Four Dead In Political Violence In Thailand
Protests in Thailand have taken a fairly violent turn:
Four protesters have been killed and more than 100 people injured in Bangkok as pro- and antigovernment rivals face off in escalating street clashes, with police unleashing tear gas and water cannons on the riotous crowd on Sunday. Embattled Thai Prime Minister Yingluck Shinawatra was forced to flee from the police sports club where she was based to a secret location after protesters stormed the compound.
Opponents of Yingluck, a coalition of urban royalists and traditional elites known by the collective moniker Yellow Shirts, have accused her of being merely a proxy for her brother, billionaire former Prime Minister Thaksin Shinawatra. Thaksin was ousted in a military coup in 2006 and was convicted of corruption in absentia, but maintains popular support among the nation’s rural poor in the highly populated northeast part of the country. His supporters are known as Red Shirts.
Sunday was deemed the deadline for weeklong attempts to oust the Yingluck Administration, and demonstrators set about destroying barricades and attempting to enter several government compounds across the Thai capital, also throwing rocks and petrol bombs. “We’re very concerned about the violence, and we’ve been urging both the protesters and government to respect rights,” says Phil Robertson, Bangkok-based deputy Asia director for Human Rights Watch, which has been closely monitoring unfolding events.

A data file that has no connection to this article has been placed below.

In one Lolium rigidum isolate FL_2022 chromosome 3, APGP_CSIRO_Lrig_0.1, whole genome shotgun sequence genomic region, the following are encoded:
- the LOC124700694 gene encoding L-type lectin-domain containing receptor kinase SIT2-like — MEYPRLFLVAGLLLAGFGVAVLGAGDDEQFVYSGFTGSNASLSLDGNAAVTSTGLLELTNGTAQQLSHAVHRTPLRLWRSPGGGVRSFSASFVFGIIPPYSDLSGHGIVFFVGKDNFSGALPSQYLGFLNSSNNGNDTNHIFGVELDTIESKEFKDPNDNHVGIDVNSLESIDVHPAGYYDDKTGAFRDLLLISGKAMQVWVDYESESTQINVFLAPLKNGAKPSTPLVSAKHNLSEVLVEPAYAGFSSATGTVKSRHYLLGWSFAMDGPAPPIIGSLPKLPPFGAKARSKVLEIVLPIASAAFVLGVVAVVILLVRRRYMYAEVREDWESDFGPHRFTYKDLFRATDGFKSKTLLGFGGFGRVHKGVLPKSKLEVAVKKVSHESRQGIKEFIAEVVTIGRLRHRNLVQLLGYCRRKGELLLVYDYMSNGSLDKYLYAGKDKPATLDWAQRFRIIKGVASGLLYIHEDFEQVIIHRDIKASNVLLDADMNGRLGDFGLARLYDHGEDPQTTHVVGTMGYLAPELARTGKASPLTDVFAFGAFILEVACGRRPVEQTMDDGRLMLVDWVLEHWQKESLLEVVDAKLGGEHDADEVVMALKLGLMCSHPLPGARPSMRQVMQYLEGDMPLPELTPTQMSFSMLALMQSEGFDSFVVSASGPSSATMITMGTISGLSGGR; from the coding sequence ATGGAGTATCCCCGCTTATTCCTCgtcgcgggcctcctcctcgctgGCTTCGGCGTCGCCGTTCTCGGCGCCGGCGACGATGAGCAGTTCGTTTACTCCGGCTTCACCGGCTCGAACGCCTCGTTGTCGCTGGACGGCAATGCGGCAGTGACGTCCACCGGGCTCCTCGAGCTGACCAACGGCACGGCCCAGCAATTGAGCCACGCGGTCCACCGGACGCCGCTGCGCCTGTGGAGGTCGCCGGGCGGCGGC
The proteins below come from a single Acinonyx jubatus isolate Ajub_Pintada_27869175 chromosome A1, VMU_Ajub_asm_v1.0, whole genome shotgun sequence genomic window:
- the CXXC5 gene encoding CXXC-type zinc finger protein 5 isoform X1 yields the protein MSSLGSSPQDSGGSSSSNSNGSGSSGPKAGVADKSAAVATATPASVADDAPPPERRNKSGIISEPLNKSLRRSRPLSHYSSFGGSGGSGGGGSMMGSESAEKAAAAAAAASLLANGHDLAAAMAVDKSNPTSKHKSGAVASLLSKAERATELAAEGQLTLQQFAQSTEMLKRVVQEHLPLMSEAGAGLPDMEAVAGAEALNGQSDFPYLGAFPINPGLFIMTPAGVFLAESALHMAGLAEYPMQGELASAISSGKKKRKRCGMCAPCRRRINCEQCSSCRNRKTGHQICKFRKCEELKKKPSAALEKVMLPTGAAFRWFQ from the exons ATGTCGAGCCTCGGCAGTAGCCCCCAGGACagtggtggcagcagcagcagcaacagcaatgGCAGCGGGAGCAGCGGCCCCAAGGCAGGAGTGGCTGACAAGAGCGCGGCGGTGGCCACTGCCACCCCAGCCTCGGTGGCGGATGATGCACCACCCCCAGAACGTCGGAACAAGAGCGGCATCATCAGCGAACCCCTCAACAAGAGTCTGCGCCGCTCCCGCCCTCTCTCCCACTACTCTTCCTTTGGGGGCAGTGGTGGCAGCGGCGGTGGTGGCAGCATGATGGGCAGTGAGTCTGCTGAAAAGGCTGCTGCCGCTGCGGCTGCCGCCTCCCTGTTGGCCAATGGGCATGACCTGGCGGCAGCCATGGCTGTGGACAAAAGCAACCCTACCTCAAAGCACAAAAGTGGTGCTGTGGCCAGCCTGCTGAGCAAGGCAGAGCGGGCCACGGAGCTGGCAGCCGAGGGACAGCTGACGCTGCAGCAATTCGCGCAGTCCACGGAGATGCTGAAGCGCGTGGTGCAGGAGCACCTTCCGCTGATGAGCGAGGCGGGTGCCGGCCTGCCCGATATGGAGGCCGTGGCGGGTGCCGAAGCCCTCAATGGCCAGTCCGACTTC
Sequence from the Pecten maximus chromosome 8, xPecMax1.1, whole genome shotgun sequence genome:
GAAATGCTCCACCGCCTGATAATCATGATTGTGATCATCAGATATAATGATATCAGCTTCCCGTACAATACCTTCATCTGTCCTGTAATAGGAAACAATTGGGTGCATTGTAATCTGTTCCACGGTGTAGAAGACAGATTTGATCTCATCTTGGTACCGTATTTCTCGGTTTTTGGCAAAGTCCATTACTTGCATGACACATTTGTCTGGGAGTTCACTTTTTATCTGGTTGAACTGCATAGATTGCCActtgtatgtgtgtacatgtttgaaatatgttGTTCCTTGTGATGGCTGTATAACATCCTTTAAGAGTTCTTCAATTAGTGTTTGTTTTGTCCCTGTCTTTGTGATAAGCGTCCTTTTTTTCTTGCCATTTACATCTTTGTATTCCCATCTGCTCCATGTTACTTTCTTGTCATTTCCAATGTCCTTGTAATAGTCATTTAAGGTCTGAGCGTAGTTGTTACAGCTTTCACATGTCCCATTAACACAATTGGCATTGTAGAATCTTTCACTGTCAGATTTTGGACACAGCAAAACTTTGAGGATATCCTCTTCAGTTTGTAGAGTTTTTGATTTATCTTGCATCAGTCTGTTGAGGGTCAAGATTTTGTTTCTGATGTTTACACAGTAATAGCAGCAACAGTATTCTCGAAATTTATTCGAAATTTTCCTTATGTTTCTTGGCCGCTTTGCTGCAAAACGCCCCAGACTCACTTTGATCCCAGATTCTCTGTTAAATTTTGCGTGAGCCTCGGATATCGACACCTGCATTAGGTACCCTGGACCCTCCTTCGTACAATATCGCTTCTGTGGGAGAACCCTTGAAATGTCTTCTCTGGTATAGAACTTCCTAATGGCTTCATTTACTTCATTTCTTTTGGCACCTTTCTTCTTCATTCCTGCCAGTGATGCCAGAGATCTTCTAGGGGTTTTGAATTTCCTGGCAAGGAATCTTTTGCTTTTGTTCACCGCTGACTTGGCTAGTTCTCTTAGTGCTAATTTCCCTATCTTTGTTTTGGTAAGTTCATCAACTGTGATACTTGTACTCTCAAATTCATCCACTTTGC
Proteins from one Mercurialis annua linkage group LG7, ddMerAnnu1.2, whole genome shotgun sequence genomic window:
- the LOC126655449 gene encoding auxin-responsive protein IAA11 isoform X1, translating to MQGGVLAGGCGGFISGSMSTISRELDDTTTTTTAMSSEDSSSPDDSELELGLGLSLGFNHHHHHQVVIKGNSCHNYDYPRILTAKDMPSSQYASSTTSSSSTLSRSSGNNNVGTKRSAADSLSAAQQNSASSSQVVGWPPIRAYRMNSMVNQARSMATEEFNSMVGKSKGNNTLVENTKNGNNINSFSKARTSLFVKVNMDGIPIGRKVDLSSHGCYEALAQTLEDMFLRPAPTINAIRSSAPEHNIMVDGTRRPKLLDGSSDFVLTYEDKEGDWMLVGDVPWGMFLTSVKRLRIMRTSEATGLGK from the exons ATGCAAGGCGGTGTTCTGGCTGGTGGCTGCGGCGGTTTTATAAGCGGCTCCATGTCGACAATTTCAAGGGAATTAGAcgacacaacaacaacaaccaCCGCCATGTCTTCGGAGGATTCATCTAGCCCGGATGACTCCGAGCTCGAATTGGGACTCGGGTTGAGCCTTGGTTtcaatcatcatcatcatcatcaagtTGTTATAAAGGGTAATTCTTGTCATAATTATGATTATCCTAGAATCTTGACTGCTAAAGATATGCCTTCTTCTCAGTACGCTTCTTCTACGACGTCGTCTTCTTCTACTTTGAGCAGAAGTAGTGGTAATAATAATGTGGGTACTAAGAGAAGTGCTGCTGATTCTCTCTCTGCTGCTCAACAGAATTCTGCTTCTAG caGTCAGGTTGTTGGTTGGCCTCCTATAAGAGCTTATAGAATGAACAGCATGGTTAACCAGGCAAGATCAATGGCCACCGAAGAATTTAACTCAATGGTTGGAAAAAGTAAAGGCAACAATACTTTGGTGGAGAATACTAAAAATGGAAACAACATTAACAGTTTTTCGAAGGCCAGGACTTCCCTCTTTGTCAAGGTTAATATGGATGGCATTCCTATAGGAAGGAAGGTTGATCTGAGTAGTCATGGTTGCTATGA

Protesters at Government House, where Yingluck’s regular office is located, tried to gain access to the compound by hauling away protective barriers using pickup trucks. Their attempts were met with water cannons and tear gas, although some canisters were promptly thrown back at the security forces. More than 21,000 police and 1,000 soldiers have been deployed to protect 10 government installations from being occupied.
On Saturday, around 70,000 Red Shirts, who had gathered near Bangkok’s Rajamangala National Stadium to show support for the current administration, clashed with students, mainly antigovernment Yellow Shirts, emerging from neighboring Ramkhamhaeng University. About 8 p.m. local time, one person was killed when a shot was fired into the campus. Red Shirts had emerged from the stadium to support their comrades after several people were pulled from cars and beaten on the belief that they were Thaksin supporters.
I won’t claim to be well-versed enough in Thai politics to understand completely whats going on here, but, obviously, things are getting quite serious when people start dying. In the past, the King of Thailand whose reign has lasted longer than even that of Queen Elizabeth II, has been a stabilizing force in the nation at times like this but, so far at least, there doesn’t seem to be any sign that he’s interested in intervening at this point.